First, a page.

Back at the McCain ranch that night, Lucas explains to Mark in philosophical terms about people all being the same on the inside while looking different outside, saying that God made people look different outwardly because He figured that people would get tired of each other if everyone looked alike. Elsewhere, the Wangs are busy with their laundering as Wang Chi laments the trouble he and Wang Lee have faced in North Fork so far, but Wang Lee assures his father that they can face that trouble together, making Wang Chi proud of the wisdom his son displayed as he also tells him the same story Lucas told Mark about outward differences between people. Moments later, Fergus and Foster suddenly appear, overturn Wang Chi's wagon and start trashing the Wangs' camp and burning the laundry, then Fergus bullies Wang Chi while Foster restrains Wang Lee. The McCains, who had rode out to the camp to pick up their laundry, hear the commotion and arrive as Wang Chi overcomes Fergus and uses a judo hold to subdue him, leading Foster to interfere and hit Wang Chi from behind, then slice off his queue with a knife while laughing mockingly. Before Fergus and Foster attempt to use their guns on Wang Chi, Lucas shows up to stop the troublemakers by pulling his rifle on them, and Wang Chi responds to Fergus's aggression with more judo moves to take him down. Lucas then orders Foster to make amends by cleaning up the mess he and Fergus made with the laundry.

Soon after, Lucas and Micah are hanging out outside the marshall's office when they see the Ferguses go by on their wagon. Micah tells Fergus he is lucky that the circuit judge only told him to pack up and leave New Mexico Territory rather than imprison him for his antics. When Fergus grumbles that he is glad to leave North Fork and its people, Lucas retorts that people are the same everywhere and that he and Noah need to learn that in order to get along in the world as they leave town. Close by, Wang Chi is setting up shop for his laundry service in a new space when Mark comes along and notices, as do Lucas and Micah, that Wang Lee has also cut off his queue, which he explains he did so he can look like everyone else - American. Lucas tops off Wang Lee's new look by putting his cowboy hat on top of the boy's head.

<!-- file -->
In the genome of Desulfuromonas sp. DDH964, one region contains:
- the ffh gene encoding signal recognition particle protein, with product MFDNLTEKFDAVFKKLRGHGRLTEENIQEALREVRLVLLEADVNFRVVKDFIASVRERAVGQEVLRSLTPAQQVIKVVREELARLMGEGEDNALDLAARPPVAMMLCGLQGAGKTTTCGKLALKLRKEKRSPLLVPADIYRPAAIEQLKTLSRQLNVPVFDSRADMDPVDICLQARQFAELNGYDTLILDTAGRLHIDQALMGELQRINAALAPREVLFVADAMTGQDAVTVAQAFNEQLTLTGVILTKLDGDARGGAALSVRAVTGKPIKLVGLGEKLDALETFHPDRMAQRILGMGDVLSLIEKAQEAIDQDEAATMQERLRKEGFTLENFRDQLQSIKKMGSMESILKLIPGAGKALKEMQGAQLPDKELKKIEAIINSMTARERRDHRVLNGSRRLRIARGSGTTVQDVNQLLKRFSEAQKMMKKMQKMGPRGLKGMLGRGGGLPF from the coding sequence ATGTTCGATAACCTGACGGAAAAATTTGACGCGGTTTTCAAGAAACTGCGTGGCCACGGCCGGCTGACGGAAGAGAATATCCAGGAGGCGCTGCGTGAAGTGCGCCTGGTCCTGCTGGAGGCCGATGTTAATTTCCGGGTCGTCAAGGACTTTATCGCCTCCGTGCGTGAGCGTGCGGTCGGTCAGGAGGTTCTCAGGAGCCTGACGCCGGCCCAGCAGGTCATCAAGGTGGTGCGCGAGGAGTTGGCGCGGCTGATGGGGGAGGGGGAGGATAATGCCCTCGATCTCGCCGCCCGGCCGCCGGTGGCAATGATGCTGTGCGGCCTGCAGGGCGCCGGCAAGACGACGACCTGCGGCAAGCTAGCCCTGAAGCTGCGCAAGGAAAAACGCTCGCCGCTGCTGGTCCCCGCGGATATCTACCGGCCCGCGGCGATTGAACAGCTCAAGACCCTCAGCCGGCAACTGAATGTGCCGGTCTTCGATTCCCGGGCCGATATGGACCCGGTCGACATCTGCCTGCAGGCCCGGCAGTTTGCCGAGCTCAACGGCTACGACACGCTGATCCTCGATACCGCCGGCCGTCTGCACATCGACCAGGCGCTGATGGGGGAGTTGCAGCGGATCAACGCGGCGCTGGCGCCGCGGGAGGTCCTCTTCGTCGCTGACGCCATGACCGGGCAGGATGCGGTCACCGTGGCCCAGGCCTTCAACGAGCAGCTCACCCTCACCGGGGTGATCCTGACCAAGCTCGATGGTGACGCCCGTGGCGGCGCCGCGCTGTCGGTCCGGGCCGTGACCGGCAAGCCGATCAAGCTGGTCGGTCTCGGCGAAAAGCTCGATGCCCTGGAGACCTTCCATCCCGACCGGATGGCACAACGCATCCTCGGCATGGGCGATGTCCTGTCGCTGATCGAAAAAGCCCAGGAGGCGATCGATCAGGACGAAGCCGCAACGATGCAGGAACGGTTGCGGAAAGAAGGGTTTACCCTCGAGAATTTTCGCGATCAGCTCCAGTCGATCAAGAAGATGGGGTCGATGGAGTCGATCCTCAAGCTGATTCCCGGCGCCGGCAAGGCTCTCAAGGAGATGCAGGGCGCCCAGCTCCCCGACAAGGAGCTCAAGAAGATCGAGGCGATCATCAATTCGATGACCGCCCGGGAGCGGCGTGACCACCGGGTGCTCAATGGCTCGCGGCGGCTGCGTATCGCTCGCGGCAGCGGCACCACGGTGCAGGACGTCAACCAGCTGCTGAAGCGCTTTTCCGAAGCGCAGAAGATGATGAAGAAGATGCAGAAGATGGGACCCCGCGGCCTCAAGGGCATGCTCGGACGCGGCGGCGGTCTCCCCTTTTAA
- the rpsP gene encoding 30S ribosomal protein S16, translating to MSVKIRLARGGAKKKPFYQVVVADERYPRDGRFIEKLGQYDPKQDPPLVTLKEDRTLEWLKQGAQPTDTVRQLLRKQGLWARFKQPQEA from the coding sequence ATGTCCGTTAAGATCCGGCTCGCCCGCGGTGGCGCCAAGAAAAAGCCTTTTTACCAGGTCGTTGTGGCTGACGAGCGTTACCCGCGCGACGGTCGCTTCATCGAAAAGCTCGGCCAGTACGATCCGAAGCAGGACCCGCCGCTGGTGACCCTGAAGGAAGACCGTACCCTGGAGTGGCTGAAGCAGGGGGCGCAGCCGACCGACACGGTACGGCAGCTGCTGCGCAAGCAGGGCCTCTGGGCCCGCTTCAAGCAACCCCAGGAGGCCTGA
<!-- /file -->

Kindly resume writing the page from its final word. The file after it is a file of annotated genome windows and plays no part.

Arc Advancement





The Show

Behind the Scenes

Allusions and References

Memorable Moments


  • (At the McCain ranch)
Mark: I don't understand why Mr. Fergus doesn't like Mr. Wang in the first place.
Lucas: Well, Mark, there's just some people who think they're better than others.
Mark: Well, the Good Book says that everybody's just the same, it doesn't matter who you are.
Lucas: If you believe that, you'll be alright. It's the truth.
Mark (as he walks over to the dinner table): Well, if everybody's supposed to be just the same, how come we're not?
Lucas: What do you mean?
Mark: Well, how come some people are like Mr. Wang and others...well, like us? How come there's so many different kinds of people?
Lucas: Well, son, you ask a question like that, it's like asking why is every day the same. Some days the sun shines, other days it rains, but it's still a day. I think the Good Lord thought about that when He made the world and all the people in it. And you know what else I think?
Mark: What?
Lucas: I think He kind of figured that we'd get tired of each other if we all looked the same.
Mark: You mean on the outside.
Lucas: That's right, son, on the outside. On the inside, there's no difference.